Evidence for the Higgs Boson?
In a scientific seminar that has been broadcast worldwide today, the two large-scale particle physics experiments ATLAS and CMS at CERN, the European Organization for Nuclear Research in Geneva, presented the latest results in their search for the Higgs boson. Three RWTH institutes are participating in the experiments.
The experiments investigate the reactions triggered by the collision of high-energy protons in the Large Hadron Collider (LHC). At a mass of approx. 125 GeV/c2 (giga electron volt), both experiments have gathered evidence for a new particle, which might be the long searched-for Higgs boson. By now it can be ruled out that the observed events are due to statistical fluctuations of the background: in both experiments the probability of such an explanation is less than one in a million. Evidence for the new boson is provided through the decay of it into two photons and two Z bosons.
There is some evidence that the observed particle is indeed the Higgs boson. “Only after further investigations we can decide whether this is really the missing piece in the Standard Model of physics or whether we have found something completely unexpected. Either would be a great discovery,” says Professor Achim Stahl, Chair of Experimental Physics IIIB at RWTH Aachen University. In 1990, the Large Hadron Collider project and its experiments were initiated at a widely noticed workshop in Aachen.
Over the last decades, physicists have developed a very powerful model which is excellent at describing the building blocks of matter and their forces: the Standard Model of particle physics. There is, however, one weakness to the model: exchange particles such as the photon, which carry forces between particles, cannot have mass. While this is true of the photon, the force particles in electroweak interaction are heavier than atoms – that is, heavyweights in the realm of particle physics. In order to resolve this contradiction, in 1964, Peter Higgs and others introduced a new concept, and if this concept is correct, there must be a particle – as yet undiscovered – that today is called the “Higgs boson.” Since then, scientists are on a quest for this elusive particle.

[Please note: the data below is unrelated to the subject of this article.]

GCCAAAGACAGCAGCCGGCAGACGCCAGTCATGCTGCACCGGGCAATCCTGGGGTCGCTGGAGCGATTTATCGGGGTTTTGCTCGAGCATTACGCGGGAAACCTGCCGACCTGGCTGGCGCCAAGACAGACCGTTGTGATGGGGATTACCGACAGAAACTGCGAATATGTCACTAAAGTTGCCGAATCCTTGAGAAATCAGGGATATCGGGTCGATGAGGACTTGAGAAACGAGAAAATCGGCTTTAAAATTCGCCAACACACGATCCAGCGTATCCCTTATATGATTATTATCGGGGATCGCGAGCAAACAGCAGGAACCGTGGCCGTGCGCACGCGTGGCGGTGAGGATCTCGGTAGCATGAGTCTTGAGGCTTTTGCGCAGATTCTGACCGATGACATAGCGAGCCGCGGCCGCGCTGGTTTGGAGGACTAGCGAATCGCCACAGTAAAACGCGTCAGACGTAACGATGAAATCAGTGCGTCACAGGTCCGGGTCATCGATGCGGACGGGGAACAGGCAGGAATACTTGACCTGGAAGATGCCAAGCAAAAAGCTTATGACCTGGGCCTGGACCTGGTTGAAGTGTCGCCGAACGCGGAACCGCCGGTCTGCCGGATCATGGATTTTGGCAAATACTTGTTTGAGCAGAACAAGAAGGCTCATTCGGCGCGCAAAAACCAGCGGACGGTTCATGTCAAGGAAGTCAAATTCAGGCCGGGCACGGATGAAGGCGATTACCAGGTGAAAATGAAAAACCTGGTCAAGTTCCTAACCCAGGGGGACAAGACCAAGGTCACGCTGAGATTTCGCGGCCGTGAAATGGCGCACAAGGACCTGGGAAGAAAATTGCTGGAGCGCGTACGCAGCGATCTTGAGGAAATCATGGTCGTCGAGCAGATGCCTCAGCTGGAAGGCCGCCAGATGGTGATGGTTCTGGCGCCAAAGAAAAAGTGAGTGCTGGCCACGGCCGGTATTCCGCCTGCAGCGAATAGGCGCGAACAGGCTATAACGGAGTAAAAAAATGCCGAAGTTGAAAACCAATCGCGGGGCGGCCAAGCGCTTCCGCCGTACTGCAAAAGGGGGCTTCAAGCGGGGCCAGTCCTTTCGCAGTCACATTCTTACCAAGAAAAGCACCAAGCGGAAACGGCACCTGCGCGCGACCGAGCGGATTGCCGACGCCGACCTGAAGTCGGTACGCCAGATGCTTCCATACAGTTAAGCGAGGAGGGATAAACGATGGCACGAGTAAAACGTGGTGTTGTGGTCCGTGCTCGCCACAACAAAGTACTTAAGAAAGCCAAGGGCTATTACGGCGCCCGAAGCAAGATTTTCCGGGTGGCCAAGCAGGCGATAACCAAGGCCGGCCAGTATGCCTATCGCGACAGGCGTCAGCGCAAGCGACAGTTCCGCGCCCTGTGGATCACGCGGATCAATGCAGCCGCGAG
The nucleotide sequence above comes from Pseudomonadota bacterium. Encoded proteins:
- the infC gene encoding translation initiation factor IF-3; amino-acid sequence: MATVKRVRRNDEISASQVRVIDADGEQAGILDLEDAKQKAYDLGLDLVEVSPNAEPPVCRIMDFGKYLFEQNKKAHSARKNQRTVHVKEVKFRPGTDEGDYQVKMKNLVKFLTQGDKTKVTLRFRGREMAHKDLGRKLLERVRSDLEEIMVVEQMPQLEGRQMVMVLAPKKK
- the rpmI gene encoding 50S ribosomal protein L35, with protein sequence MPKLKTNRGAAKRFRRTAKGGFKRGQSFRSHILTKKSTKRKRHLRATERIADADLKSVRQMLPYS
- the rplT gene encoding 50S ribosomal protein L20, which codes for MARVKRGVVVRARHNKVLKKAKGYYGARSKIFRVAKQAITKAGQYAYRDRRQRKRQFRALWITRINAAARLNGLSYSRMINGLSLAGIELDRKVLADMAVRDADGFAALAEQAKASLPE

Researchers from RWTH Aachen have played a major role in this recent discovery. They contributed to planning the projects and developing the necessary technologies, and they have assembled parts of the high-resolution silicon strip detector and muon chambers here in Aachen. The detector measures the momentum of charged particles, while the muon chambers are used to identify muons in the variety of generated particles. Both components play an integral role in finding evidence for the Higgs boson. Over the last few years, researchers have focused on the analysis of data, which now has led to finding evidence for the new particle. A further key area in Aachen is computing: Aachen is part of the worldwide computing and data grid for the particle physics experiments and manages a grid node.
For many years, the German research groups contributing to the Compact Muon Solenoid (CMS) have been receiving funding from the Federal Ministry of Education and Research through the BMBF Research Program FSP-102 “Elementary Particle Physics with the CMS Experiment.“ Contributing institutions include the RWTH Physics Institutes IB, IIIA, and IIIB, the KIT Institute of Experimental Nuclear Physics (IEKP) in Karlsruhe, the University of Hamburg Institute for Experimental Physics, and DESY, the German Electron Synchrotron. Spokesperson for the Research Focus FSP-102 in Germany is RWTH Aachen Physicist Achim Stahl.